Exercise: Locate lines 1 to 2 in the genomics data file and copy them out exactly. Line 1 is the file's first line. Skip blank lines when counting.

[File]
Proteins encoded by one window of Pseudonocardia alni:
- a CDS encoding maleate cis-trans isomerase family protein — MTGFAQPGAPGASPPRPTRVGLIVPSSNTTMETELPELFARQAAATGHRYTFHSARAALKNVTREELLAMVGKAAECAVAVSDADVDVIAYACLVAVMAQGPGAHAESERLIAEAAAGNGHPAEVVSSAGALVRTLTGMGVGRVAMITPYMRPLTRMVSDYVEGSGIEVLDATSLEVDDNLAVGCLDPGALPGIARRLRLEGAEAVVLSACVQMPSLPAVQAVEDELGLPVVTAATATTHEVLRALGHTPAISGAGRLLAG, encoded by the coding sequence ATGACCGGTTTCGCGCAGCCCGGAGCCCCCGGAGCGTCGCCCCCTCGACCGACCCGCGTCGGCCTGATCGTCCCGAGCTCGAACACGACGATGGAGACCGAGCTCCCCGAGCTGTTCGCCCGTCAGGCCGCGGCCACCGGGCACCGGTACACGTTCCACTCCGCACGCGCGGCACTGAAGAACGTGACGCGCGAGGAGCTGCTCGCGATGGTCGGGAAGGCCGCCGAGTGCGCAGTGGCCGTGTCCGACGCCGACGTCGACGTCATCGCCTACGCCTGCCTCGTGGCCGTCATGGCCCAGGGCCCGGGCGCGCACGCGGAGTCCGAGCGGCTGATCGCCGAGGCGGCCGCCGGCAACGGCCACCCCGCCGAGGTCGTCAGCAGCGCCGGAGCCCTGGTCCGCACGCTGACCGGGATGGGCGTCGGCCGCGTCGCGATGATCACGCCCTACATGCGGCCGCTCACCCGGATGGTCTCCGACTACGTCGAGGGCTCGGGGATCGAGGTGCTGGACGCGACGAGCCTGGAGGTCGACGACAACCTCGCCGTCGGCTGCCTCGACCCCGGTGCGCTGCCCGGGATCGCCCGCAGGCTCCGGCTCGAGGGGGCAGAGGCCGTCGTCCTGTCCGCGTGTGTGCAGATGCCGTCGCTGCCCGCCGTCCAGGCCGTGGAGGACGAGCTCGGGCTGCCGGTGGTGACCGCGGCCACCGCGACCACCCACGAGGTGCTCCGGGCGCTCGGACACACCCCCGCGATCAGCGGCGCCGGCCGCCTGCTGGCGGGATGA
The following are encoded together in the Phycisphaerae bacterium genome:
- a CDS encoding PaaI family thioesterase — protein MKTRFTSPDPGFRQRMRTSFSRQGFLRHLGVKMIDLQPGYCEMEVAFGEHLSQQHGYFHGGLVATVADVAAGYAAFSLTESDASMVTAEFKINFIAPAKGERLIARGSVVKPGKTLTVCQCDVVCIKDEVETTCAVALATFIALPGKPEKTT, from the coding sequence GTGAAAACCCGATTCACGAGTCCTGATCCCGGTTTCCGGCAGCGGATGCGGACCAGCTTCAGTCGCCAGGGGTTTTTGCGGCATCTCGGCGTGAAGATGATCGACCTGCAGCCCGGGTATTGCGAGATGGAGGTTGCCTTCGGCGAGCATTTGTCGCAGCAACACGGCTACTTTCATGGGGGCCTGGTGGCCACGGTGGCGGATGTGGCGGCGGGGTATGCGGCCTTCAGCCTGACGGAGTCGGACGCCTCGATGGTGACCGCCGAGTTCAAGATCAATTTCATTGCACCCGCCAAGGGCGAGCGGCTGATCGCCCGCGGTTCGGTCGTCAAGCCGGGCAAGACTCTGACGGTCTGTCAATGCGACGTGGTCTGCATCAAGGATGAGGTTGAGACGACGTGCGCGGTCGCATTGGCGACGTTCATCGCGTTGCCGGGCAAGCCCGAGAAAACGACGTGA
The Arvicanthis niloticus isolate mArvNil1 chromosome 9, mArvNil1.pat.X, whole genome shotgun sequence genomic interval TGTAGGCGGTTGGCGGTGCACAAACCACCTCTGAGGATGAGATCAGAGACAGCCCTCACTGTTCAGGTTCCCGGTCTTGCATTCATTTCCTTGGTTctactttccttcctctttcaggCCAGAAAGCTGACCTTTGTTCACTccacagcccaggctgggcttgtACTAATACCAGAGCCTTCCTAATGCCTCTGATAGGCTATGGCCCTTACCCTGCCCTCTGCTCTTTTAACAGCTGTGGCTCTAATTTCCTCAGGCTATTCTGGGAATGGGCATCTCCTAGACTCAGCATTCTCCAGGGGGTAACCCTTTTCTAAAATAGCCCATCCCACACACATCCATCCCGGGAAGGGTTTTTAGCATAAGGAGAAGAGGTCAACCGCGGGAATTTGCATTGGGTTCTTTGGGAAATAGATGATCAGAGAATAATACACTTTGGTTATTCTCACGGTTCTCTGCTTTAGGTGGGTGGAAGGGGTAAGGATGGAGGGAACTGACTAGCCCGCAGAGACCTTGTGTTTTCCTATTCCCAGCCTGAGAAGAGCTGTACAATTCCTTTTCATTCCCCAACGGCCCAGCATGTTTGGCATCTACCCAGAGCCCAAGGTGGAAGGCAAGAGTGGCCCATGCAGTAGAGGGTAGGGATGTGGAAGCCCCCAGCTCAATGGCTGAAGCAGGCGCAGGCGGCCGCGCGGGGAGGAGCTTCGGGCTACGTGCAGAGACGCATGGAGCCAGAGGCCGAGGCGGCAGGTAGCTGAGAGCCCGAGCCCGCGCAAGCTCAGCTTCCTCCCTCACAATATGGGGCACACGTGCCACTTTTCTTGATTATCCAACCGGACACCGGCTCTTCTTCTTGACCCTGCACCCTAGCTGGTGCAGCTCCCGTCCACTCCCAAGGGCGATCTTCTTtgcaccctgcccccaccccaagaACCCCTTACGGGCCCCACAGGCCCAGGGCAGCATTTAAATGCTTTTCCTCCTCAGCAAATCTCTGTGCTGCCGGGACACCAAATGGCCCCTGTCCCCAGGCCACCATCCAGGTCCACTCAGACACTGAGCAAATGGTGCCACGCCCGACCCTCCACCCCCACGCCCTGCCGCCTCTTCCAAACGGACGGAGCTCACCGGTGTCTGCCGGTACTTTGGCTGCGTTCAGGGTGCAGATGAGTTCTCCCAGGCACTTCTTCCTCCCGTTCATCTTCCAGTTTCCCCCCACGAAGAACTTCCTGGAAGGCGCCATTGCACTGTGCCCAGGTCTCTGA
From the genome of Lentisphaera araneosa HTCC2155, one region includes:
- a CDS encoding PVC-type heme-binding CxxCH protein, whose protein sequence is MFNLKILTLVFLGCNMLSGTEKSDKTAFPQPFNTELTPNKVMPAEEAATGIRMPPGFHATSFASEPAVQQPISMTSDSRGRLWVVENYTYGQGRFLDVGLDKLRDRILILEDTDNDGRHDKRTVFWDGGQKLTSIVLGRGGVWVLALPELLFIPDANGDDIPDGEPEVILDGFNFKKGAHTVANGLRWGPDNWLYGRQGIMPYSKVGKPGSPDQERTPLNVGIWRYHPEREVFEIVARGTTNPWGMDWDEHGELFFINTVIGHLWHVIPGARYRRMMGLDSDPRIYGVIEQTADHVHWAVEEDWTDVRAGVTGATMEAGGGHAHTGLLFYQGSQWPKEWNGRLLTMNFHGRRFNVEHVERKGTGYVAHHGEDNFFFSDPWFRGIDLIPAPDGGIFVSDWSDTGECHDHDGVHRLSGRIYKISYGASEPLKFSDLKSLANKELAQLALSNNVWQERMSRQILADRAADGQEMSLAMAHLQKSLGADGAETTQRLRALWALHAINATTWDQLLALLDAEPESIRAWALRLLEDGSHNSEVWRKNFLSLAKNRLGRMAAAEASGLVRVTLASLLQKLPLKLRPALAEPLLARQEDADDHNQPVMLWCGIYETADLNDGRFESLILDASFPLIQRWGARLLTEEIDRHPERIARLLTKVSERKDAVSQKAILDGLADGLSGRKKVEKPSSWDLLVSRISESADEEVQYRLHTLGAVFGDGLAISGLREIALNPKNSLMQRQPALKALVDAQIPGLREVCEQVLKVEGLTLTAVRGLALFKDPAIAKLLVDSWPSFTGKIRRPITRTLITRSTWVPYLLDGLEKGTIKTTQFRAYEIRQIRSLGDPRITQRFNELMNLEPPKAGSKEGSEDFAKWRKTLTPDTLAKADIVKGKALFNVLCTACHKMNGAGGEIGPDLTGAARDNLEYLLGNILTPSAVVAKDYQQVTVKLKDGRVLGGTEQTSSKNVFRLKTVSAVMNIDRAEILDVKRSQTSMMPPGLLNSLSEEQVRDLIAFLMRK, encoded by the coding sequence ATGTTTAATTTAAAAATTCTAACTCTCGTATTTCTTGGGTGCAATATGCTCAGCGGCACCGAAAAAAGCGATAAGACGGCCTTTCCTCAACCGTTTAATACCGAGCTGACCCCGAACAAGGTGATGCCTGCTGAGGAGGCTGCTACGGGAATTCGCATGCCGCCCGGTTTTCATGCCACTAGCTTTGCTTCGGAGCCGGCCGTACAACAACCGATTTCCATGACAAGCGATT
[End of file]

Proteins encoded by one window of Pseudonocardia alni:
- a CDS encoding maleate cis-trans isomerase family protein — MTGFAQPGAPGASPPRPTRVGLIVPSSNTTMETELPELFARQAAATGHRYTFHSARAALKNVTREELLAMVGKAAECAVAVSDADVDVIAYACLVAVMAQGPGAHAESERLIAEAAAGNGHPAEVVSSAGALVRTLTGMGVGRVAMITPYMRPLTRMVSDYVEGSGIEVLDATSLEVDDNLAVGCLDPGALPGIARRLRLEGAEAVVLSACVQMPSLPAVQAVEDELGLPVVTAATATTHEVLRALGHTPAISGAGRLLAG, encoded by the coding sequence ATGACCGGTTTCGCGCAGCCCGGAGCCCCCGGAGCGTCGCCCCCTCGACCGACCCGCGTCGGCCTGATCGTCCCGAGCTCGAACACGACGATGGAGACCGAGCTCCCCGAGCTGTTCGCCCGTCAGGCCGCGGCCACCGGGCACCGGTACACGTTCCACTCCGCACGCGCGGCACTGAAGAACGTGACGCGCGAGGAGCTGCTCGCGATGGTCGGGAAGGCCGCCGAGTGCGCAGTGGCCGTGTCCGACGCCGACGTCGACGTCATCGCCTACGCCTGCCTCGTGGCCGTCATGGCCCAGGGCCCGGGCGCGCACGCGGAGTCCGAGCGGCTGATCGCCGAGGCGGCCGCCGGCAACGGCCACCCCGCCGAGGTCGTCAGCAGCGCCGGAGCCCTGGTCCGCACGCTGACCGGGATGGGCGTCGGCCGCGTCGCGATGATCACGCCCTACATGCGGCCGCTCACCCGGATGGTCTCCGACTACGTCGAGGGCTCGGGGATCGAGGTGCTGGACGCGACGAGCCTGGAGGTCGACGACAACCTCGCCGTCGGCTGCCTCGACCCCGGTGCGCTGCCCGGGATCGCCCGCAGGCTCCGGCTCGAGGGGGCAGAGGCCGTCGTCCTGTCCGCGTGTGTGCAGATGCCGTCGCTGCCCGCCGTCCAGGCCGTGGAGGACGAGCTCGGGCTGCCGGTGGTGACCGCGGCCACCGCGACCACCCACGAGGTGCTCCGGGCGCTCGGACACACCCCCGCGATCAGCGGCGCCGGCCGCCTGCTGGCGGGATGA